But in the piece in which he reveals his cancer of the hemorrhoid, he commits one of the most characteristic and egregious sins of the war-mongering right in so stupid a claim that I have to trash his sorry self in public, illness or no.

He writes:

Why can’t death — if we must have it — be always glorious, as in “The Iliad”? Of course death continues to be so, sometimes, with heroes in Fallouja and Kandahar.

Asshole!  I can’t express how much rage this kind of sentimental, REMF bullshit evokes in me — and I’m one of those MFs myself.

It is only those who have neither personal experience nor the wit God or the Flying Spagetti Monster gave a mole rat who maintain death in battle is glorious.  This is, of course, a running meme of those whom someone — maybe Roy Edoroso? (corrections as needed, please)– dubbed the 101st Fighting Keyboardists.  Young and not-so-young (think the K’s:  Kagans and Kristol, among a hall of shame cast) never-fought (Dick Cheney…) love to talk about the grandeur of sacrifice and channel a bit of their inner Horace — all while maintaining a maximum safe distance from any possibility of personal engagement in same.

Tooth arm fighting folk know better of course — you don’t here real soldiers talking much, if at all, about “glorious” death.  Even that happy warrior Patton knew better — and George C. Scott was trying to capture military man’s point of view in the famous speech in the movie:  paraphrasing:  you don’t want to die for your country.  Oh no:  you want to make the other poor bastard die for his.

In fact, historically, nothing has irritated — to the point of rage — members of military at war as much as the foolish bombast of those serving safe at home.

I’m not going to go deep into the history of warfare, but one thing to remember is that while glory in war has always been an idea that rarely survived contact with the enemy, the evolution of industrialized war from the nineteenth century forward pretty much decisively separated the categories of bravery — which certainly persists — and glory.  A man covering a grenade to save his comrades is braver than I can imagine; being blown to death by shrapnel is a horror show.

From the battles of the Civil War, which is perhaps not the precise mileston, but remains a pretty good marker for the first waging of war on industrial methods, through the terrors of the so-called Great War, until now, when death comes from  head trauma induced by a homemade bomb by the road, concealed under yesterday’s rotting trash, war is no longer, if it ever was, a glorious stage on which Paris can march to his doom against Achilles — and the men and women on the front lines know it.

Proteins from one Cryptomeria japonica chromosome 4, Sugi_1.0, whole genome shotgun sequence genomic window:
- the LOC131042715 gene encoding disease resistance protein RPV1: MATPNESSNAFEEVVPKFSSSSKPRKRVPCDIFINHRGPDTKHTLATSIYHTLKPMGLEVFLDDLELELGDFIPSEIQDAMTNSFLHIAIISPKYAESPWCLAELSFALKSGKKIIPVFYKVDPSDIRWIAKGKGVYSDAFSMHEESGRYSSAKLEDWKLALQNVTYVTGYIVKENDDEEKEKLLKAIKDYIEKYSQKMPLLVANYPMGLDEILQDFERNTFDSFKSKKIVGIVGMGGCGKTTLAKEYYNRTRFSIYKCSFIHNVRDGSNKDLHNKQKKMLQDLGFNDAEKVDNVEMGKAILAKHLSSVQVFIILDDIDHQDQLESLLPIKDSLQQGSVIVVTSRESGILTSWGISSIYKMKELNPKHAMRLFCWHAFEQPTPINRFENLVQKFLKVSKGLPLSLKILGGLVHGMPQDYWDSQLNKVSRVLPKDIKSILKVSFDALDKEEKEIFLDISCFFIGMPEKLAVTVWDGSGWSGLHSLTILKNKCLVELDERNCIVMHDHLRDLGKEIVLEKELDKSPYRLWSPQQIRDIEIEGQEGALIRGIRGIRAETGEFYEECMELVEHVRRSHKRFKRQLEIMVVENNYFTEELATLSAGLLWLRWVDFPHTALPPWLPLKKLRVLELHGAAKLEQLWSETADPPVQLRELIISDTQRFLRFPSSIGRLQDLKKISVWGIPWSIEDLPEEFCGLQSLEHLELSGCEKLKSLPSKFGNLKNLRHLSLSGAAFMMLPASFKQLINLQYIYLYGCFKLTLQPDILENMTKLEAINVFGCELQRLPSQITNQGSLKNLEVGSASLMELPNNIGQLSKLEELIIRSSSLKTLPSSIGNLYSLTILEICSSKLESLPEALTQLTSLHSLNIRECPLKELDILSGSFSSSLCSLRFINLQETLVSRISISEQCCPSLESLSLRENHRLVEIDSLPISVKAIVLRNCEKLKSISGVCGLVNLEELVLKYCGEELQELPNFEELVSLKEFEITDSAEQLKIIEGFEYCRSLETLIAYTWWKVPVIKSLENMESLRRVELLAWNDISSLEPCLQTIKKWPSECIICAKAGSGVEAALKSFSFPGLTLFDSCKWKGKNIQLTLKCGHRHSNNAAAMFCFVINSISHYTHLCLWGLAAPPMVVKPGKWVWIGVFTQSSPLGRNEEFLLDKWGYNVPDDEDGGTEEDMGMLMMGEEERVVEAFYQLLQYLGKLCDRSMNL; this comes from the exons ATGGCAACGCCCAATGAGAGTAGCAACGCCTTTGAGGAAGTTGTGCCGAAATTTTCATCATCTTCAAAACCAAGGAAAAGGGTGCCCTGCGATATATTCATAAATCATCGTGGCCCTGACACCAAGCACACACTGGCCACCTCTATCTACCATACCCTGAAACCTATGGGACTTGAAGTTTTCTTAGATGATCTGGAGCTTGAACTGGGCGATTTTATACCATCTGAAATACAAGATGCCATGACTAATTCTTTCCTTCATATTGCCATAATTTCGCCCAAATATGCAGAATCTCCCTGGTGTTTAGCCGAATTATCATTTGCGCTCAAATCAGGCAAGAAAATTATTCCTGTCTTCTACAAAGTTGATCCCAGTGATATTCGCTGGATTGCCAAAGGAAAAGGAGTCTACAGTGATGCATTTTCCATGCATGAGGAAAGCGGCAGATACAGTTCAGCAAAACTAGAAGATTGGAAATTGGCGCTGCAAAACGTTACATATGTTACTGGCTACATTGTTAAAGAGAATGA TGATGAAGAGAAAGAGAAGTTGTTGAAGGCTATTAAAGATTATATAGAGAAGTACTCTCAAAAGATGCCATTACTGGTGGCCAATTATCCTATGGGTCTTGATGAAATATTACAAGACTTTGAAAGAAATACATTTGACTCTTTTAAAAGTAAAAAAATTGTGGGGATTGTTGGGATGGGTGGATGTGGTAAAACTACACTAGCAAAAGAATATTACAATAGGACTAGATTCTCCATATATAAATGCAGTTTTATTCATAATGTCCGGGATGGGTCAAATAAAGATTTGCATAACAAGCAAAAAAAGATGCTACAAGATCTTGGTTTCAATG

Meanwhile — what of us, those who have had the good fortune to live lives in a large and prosperous country; who have had the security of two big oceans protecting us from many of the world’s evils, and have never served?

We do not have the fact of experience to tell us that the myths and pulp fictions that glorify death in battle are bull shit.  But we have our brains, and we can read.  I’ve ranted long enough.  Let me give you just one quote from the trenches in World War I that I wish P. J. had remembered.  It’s from Robert Graves’ memoir of his life as a poet and junior officer in the trenches.  I used this quote in the account of the Western Front I told in my book Einstein in Berlin; the apparatus outside the quotation marks comes from that telling.

In June, 1915, Robert Graves came upon a man, still alive, whose brains were spilling out of his head into the mud at the bottom of a trench.  The sight had retained the power to shock the usually sardonic Graves:  “I had never seen brains before; I was someone who regarded them as a poetical figment.  One can joke with a badly wounded man…One can disregard a dead man.  But even a miner can’t make joke over a man who takes three hours to die after the top part of his head has been taken off by a bullet fired at twenty yards range.”

Glory talk, and the paralysis of thought such talk evokes, have a lot to do why we are in the tiger trap right now.  I’m sorry P. J. is ill.  I hope he has a full recovery.  But he needs to get his head as well as his ass right.

Image:  John Singer Sargent, “Gassed,” 1918.  Source: Wikimedia Commons.